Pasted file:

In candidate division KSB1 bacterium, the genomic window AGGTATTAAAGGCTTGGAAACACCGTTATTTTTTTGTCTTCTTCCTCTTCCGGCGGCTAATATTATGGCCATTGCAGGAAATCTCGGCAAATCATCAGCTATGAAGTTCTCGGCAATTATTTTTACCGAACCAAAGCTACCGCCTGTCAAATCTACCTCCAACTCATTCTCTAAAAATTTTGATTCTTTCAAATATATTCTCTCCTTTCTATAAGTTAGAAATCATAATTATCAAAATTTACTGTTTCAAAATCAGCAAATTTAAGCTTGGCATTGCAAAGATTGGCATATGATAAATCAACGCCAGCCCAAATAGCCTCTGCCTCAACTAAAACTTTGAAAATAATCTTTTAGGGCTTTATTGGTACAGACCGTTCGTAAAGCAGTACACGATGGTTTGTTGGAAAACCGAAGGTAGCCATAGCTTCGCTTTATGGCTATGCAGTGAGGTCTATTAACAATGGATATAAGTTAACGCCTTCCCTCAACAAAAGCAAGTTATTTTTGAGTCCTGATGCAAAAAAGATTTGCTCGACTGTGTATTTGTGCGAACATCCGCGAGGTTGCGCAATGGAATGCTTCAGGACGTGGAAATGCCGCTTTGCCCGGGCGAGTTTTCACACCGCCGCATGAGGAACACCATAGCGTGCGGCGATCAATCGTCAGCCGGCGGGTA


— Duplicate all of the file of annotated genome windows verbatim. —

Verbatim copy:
In candidate division KSB1 bacterium, the genomic window AGGTATTAAAGGCTTGGAAACACCGTTATTTTTTTGTCTTCTTCCTCTTCCGGCGGCTAATATTATGGCCATTGCAGGAAATCTCGGCAAATCATCAGCTATGAAGTTCTCGGCAATTATTTTTACCGAACCAAAGCTACCGCCTGTCAAATCTACCTCCAACTCATTCTCTAAAAATTTTGATTCTTTCAAATATATTCTCTCCTTTCTATAAGTTAGAAATCATAATTATCAAAATTTACTGTTTCAAAATCAGCAAATTTAAGCTTGGCATTGCAAAGATTGGCATATGATAAATCAACGCCAGCCCAAATAGCCTCTGCCTCAACTAAAACTTTGAAAATAATCTTTTAGGGCTTTATTGGTACAGACCGTTCGTAAAGCAGTACACGATGGTTTGTTGGAAAACCGAAGGTAGCCATAGCTTCGCTTTATGGCTATGCAGTGAGGTCTATTAACAATGGATATAAGTTAACGCCTTCCCTCAACAAAAGCAAGTTATTTTTGAGTCCTGATGCAAAAAAGATTTGCTCGACTGTGTATTTGTGCGAACATCCGCGAGGTTGCGCAATGGAATGCTTCAGGACGTGGAAATGCCGCTTTGCCCGGGCGAGTTTTCACACCGCCGCATGAGGAACACCATAGCGTGCGGCGATCAATCGTCAGCCGGCGGGTA